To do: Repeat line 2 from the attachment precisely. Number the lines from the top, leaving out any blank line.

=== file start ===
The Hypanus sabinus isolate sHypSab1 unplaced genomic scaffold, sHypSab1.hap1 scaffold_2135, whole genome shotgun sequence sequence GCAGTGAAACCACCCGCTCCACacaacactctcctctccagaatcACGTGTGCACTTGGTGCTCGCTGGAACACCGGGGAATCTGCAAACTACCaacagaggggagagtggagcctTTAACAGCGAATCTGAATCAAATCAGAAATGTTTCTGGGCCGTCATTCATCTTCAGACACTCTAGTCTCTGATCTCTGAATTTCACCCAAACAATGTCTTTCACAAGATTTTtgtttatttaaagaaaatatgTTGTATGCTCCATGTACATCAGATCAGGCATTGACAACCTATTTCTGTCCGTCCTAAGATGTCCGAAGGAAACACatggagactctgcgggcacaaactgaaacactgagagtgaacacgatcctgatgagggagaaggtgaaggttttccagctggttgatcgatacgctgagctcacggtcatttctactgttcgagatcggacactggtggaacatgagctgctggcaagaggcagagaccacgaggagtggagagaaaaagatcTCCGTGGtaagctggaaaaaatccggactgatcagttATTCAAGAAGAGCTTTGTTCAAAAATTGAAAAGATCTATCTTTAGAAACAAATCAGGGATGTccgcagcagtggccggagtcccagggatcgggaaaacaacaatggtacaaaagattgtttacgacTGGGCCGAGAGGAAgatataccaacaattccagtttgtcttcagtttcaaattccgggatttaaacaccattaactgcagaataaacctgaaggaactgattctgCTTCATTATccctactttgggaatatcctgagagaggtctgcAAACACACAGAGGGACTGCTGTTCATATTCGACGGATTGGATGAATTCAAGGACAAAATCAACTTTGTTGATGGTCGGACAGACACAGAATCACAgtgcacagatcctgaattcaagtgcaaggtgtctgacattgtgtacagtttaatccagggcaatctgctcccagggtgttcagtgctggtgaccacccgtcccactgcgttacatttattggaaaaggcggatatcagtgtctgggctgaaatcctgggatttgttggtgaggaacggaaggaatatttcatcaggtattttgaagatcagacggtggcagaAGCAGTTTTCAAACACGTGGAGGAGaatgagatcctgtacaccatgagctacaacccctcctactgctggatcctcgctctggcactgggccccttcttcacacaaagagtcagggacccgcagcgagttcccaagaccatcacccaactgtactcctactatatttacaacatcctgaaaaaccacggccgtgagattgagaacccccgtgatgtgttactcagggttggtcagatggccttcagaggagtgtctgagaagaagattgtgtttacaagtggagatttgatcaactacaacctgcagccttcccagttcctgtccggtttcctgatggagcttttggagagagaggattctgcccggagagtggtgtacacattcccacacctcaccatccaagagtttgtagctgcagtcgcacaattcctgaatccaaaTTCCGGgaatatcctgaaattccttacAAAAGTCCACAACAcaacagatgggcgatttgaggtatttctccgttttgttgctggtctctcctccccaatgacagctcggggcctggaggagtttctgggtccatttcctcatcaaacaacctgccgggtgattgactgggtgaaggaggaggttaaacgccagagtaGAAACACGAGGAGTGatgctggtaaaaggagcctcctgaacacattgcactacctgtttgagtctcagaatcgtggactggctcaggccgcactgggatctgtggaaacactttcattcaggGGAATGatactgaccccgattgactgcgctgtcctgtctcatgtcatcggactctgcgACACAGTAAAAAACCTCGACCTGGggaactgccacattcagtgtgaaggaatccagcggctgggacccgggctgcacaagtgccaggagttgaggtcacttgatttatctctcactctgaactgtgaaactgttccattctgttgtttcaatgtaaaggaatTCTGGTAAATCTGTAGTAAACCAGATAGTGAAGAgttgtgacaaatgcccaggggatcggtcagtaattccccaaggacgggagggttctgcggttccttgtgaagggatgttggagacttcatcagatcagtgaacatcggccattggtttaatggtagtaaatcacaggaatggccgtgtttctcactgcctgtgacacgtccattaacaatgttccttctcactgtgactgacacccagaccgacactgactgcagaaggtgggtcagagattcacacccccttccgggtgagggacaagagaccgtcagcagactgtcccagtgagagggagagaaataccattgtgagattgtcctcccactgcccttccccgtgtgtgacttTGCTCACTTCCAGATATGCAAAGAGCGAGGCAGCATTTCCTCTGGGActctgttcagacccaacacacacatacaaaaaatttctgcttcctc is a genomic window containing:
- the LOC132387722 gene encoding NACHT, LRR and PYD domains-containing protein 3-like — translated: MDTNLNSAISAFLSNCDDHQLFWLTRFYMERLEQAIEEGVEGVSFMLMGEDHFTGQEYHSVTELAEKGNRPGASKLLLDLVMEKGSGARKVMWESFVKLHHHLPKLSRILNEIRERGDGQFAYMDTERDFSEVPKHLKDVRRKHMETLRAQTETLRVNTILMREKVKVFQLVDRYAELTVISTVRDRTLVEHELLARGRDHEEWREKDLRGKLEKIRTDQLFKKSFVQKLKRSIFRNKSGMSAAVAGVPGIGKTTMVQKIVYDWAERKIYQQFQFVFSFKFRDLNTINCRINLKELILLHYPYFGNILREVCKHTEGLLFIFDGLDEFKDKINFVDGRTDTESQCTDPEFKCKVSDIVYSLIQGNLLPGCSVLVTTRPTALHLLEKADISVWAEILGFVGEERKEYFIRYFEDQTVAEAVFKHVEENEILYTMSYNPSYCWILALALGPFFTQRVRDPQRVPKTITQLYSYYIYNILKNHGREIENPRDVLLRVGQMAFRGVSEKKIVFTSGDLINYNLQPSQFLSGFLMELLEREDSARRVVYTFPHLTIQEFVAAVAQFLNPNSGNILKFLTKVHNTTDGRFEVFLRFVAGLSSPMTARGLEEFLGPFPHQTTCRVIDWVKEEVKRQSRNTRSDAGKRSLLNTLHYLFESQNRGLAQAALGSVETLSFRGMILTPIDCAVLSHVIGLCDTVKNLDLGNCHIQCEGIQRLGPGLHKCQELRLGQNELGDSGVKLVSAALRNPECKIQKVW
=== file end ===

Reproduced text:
- the LOC132387722 gene encoding NACHT, LRR and PYD domains-containing protein 3-like — translated: MDTNLNSAISAFLSNCDDHQLFWLTRFYMERLEQAIEEGVEGVSFMLMGEDHFTGQEYHSVTELAEKGNRPGASKLLLDLVMEKGSGARKVMWESFVKLHHHLPKLSRILNEIRERGDGQFAYMDTERDFSEVPKHLKDVRRKHMETLRAQTETLRVNTILMREKVKVFQLVDRYAELTVISTVRDRTLVEHELLARGRDHEEWREKDLRGKLEKIRTDQLFKKSFVQKLKRSIFRNKSGMSAAVAGVPGIGKTTMVQKIVYDWAERKIYQQFQFVFSFKFRDLNTINCRINLKELILLHYPYFGNILREVCKHTEGLLFIFDGLDEFKDKINFVDGRTDTESQCTDPEFKCKVSDIVYSLIQGNLLPGCSVLVTTRPTALHLLEKADISVWAEILGFVGEERKEYFIRYFEDQTVAEAVFKHVEENEILYTMSYNPSYCWILALALGPFFTQRVRDPQRVPKTITQLYSYYIYNILKNHGREIENPRDVLLRVGQMAFRGVSEKKIVFTSGDLINYNLQPSQFLSGFLMELLEREDSARRVVYTFPHLTIQEFVAAVAQFLNPNSGNILKFLTKVHNTTDGRFEVFLRFVAGLSSPMTARGLEEFLGPFPHQTTCRVIDWVKEEVKRQSRNTRSDAGKRSLLNTLHYLFESQNRGLAQAALGSVETLSFRGMILTPIDCAVLSHVIGLCDTVKNLDLGNCHIQCEGIQRLGPGLHKCQELRLGQNELGDSGVKLVSAALRNPECKIQKVW